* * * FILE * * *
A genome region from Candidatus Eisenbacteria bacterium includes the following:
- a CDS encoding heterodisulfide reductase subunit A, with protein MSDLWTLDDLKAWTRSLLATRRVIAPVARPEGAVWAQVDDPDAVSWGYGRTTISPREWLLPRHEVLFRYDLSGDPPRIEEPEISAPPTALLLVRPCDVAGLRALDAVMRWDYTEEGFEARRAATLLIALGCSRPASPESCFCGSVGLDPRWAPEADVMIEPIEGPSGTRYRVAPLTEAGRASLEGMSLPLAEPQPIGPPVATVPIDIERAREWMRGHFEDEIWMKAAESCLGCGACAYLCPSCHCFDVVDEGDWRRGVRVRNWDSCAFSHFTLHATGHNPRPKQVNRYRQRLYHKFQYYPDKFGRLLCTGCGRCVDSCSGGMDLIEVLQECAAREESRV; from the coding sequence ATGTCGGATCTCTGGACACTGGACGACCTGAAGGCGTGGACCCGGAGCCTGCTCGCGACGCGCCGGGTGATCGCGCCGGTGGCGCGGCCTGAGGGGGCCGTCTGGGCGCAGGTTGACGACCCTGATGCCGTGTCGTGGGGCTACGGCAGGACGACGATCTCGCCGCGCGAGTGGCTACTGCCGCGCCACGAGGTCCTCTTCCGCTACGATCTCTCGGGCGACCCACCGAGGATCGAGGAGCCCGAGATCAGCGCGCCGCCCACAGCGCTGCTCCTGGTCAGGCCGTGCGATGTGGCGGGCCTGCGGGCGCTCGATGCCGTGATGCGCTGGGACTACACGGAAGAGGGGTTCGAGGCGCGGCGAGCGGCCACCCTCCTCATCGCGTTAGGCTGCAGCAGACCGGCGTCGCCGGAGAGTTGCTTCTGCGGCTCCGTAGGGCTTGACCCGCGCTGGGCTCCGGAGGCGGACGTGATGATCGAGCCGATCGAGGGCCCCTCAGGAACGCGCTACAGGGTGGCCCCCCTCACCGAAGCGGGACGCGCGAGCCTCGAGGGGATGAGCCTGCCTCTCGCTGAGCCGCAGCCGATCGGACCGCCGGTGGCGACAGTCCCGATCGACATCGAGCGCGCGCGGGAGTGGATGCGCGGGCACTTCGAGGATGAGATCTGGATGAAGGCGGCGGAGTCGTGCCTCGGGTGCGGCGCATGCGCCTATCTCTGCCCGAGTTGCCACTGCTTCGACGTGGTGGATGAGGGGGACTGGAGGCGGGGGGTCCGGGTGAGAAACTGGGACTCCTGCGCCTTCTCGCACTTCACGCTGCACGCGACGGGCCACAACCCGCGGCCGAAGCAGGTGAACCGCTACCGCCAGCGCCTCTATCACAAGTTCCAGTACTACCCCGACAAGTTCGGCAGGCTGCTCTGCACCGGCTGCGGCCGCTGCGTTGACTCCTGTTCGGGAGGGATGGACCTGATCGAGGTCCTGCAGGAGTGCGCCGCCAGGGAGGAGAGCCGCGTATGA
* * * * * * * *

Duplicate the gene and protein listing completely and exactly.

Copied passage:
A genome region from Candidatus Eisenbacteria bacterium includes the following:
- a CDS encoding heterodisulfide reductase subunit A, with protein MSDLWTLDDLKAWTRSLLATRRVIAPVARPEGAVWAQVDDPDAVSWGYGRTTISPREWLLPRHEVLFRYDLSGDPPRIEEPEISAPPTALLLVRPCDVAGLRALDAVMRWDYTEEGFEARRAATLLIALGCSRPASPESCFCGSVGLDPRWAPEADVMIEPIEGPSGTRYRVAPLTEAGRASLEGMSLPLAEPQPIGPPVATVPIDIERAREWMRGHFEDEIWMKAAESCLGCGACAYLCPSCHCFDVVDEGDWRRGVRVRNWDSCAFSHFTLHATGHNPRPKQVNRYRQRLYHKFQYYPDKFGRLLCTGCGRCVDSCSGGMDLIEVLQECAAREESRV; from the coding sequence ATGTCGGATCTCTGGACACTGGACGACCTGAAGGCGTGGACCCGGAGCCTGCTCGCGACGCGCCGGGTGATCGCGCCGGTGGCGCGGCCTGAGGGGGCCGTCTGGGCGCAGGTTGACGACCCTGATGCCGTGTCGTGGGGCTACGGCAGGACGACGATCTCGCCGCGCGAGTGGCTACTGCCGCGCCACGAGGTCCTCTTCCGCTACGATCTCTCGGGCGACCCACCGAGGATCGAGGAGCCCGAGATCAGCGCGCCGCCCACAGCGCTGCTCCTGGTCAGGCCGTGCGATGTGGCGGGCCTGCGGGCGCTCGATGCCGTGATGCGCTGGGACTACACGGAAGAGGGGTTCGAGGCGCGGCGAGCGGCCACCCTCCTCATCGCGTTAGGCTGCAGCAGACCGGCGTCGCCGGAGAGTTGCTTCTGCGGCTCCGTAGGGCTTGACCCGCGCTGGGCTCCGGAGGCGGACGTGATGATCGAGCCGATCGAGGGCCCCTCAGGAACGCGCTACAGGGTGGCCCCCCTCACCGAAGCGGGACGCGCGAGCCTCGAGGGGATGAGCCTGCCTCTCGCTGAGCCGCAGCCGATCGGACCGCCGGTGGCGACAGTCCCGATCGACATCGAGCGCGCGCGGGAGTGGATGCGCGGGCACTTCGAGGATGAGATCTGGATGAAGGCGGCGGAGTCGTGCCTCGGGTGCGGCGCATGCGCCTATCTCTGCCCGAGTTGCCACTGCTTCGACGTGGTGGATGAGGGGGACTGGAGGCGGGGGGTCCGGGTGAGAAACTGGGACTCCTGCGCCTTCTCGCACTTCACGCTGCACGCGACGGGCCACAACCCGCGGCCGAAGCAGGTGAACCGCTACCGCCAGCGCCTCTATCACAAGTTCCAGTACTACCCCGACAAGTTCGGCAGGCTGCTCTGCACCGGCTGCGGCCGCTGCGTTGACTCCTGTTCGGGAGGGATGGACCTGATCGAGGTCCTGCAGGAGTGCGCCGCCAGGGAGGAGAGCCGCGTATGA